Author ORCID Identifier


Date of Graduation


Document Type

Dissertation (PhD)

Program Affiliation

Microbiology and Infectious Diseases

Degree Name

Doctor of Philosophy (PhD)

Advisor/Committee Chair

Robert Jenq, MD

Committee Member

James Allison, PhD

Committee Member

Michael Curran, PhD

Committee Member

Gretchen Diehl, PhD

Committee Member

Anna Konovalova, PhD

Committee Member

Anne Marie Krachler, PhD


Immune checkpoint inhibitors (ICIs) have been revolutionary in the fight against cancer by recruiting the host immune system as an agent for attack on malignant cells. Unfortunately, immune-related adverse events (irAEs), including ICI-mediated colitis (IMC), are common side effects that result from immune cell mediated damage on healthy tissues. Recent studies have highlighted a role for the gut microbiota in modulating ICI-mediated anti-tumor responses, but less is known regarding how the gut microbiota may impact on irAEs. Considering that the gastrointestinal tract harbors thousands of unique microbial species, many of which are known to modulate the immune system, microbes and microbe-derived factors are likely important modulators of IMC risk and severity.

In two related studies, we used clinical samples to first profile the gut microbial composition to better understand which taxa are associated with IMC. The first study is a case series of IMC patients (n=12) that received fecal microbiota transplant (FMT) as a salvage therapy for treatment of refractory IMC. A majority of patients (83%) achieved symptom improvement after one FMT treatment, while 92% achieved IMC clinical remission by the end of the study following repeat FMT. We found that patients with a composition more dissimilar to donors at baseline were more likely to respond favorably to FMT. Symptom resolution and complete response to FMT was marked by significant increases in alpha diversity as well as increases in taxa including Bifidobacterium and Collinsella. Additional insights from the study include a decrease in CD8+ T cells in complete responders. In a separate study, fecal samples were prospectively collected from IMC patients at onset of toxicity presentation (n=31). An examination of the microbiota composition of these samples revealed two major subsets of IMC patients, including a larger one with a more dysbiotic gut microbiota at baseline, characterized by loss of obligately anaerobic species and expansion of potential pathobionts such as Streptococcus and Escherichia. Patients from this subset went on to have poor clinical outcomes post-IMC onset, including reduced overall survival and a higher incidence of infectious complications. A metabolomic evaluation demonstrated that short chain fatty acids (SCFAs), including acetate, propionate and butyrate, were significantly depleted in this group of IMC patients. In a murine model of IMC, we found that a brief, five-day administration of an antibiotic cocktail led to loss of obligately anaerobic species and expansion of aerotolerant taxa like Enterococcus, Lactobacillus, and Escherichia, similar to the subset of patients with poor clinical outcomes. Interestingly, examining these mice demonstrated increased bacterial translocation to mesenteric lymph nodes, indicating that intestinal microbial dysbiosis in this setting led to an impairment in intestinal barrier function. Gained knowledge through patient profiling and pre-clinical mouse models will better our understanding of factors related to IMC and subsequent related poor outcomes for patients in the future.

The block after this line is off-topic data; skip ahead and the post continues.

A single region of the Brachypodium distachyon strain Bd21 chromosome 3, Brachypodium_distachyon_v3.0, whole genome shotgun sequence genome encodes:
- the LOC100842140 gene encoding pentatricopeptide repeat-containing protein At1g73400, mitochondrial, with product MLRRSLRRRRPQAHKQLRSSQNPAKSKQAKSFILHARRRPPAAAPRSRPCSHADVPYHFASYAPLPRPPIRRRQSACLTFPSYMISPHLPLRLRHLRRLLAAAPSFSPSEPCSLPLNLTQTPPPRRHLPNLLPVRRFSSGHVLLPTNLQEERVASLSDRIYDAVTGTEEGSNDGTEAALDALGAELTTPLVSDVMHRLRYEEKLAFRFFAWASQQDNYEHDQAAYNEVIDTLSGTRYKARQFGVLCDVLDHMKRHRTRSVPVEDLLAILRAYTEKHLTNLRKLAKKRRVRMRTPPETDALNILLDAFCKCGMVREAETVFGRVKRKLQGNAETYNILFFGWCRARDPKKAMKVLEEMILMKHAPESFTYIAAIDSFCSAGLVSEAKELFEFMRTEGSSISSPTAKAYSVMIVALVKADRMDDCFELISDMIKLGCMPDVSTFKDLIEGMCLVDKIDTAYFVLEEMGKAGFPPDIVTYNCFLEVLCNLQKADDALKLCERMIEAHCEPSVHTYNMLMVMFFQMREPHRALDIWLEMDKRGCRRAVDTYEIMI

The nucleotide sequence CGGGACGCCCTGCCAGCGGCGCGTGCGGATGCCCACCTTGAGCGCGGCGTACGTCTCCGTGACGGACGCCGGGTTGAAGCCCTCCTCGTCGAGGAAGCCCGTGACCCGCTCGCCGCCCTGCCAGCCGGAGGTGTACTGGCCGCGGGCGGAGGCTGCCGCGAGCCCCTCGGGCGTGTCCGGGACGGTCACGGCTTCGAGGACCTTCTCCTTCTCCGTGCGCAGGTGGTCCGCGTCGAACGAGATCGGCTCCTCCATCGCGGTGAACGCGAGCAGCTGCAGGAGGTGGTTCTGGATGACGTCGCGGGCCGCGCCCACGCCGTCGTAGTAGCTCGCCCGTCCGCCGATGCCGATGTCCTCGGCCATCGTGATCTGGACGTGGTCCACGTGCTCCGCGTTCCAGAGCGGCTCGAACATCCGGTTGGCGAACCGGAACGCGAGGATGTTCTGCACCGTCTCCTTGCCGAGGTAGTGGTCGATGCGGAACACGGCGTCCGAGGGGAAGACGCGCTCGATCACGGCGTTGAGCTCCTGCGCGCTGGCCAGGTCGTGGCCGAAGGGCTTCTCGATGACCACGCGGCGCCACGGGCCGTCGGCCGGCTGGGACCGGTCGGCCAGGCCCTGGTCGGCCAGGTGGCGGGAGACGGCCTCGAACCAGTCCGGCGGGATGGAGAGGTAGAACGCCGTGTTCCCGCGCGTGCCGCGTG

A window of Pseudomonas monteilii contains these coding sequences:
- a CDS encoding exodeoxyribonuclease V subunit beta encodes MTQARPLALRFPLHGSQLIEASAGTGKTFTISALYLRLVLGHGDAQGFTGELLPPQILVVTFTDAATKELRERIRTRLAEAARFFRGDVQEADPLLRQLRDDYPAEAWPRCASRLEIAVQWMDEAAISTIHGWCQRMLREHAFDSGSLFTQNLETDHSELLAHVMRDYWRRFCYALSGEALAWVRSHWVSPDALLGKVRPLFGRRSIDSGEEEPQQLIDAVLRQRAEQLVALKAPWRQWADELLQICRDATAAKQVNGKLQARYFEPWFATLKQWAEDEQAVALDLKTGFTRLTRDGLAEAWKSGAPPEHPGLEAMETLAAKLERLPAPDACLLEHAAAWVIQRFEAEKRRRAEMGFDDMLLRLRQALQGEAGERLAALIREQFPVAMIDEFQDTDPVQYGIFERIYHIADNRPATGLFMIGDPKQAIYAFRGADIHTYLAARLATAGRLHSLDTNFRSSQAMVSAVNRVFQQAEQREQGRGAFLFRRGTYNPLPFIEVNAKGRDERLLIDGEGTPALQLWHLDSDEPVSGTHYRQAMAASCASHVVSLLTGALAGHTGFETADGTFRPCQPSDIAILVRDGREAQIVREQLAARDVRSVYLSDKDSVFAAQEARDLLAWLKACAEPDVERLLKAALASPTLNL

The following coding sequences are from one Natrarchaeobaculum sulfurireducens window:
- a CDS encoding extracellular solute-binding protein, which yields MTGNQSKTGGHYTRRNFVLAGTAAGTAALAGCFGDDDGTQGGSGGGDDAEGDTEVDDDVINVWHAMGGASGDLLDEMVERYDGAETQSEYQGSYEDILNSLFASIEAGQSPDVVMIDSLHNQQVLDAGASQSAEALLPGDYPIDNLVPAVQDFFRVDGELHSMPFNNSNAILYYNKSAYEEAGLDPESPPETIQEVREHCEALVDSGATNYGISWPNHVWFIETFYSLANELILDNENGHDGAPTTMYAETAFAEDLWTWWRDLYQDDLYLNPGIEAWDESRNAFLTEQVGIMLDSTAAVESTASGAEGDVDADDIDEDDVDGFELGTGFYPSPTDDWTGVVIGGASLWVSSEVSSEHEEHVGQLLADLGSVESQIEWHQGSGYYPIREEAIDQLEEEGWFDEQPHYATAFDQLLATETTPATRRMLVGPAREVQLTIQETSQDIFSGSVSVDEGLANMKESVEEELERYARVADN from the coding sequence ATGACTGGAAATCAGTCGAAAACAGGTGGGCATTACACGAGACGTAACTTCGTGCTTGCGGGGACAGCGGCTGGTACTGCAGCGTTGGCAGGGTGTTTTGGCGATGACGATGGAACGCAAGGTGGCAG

gut microbiome, immune checkpoint inhibitors, microbiology, clinical research

Available for download on Wednesday, March 19, 2025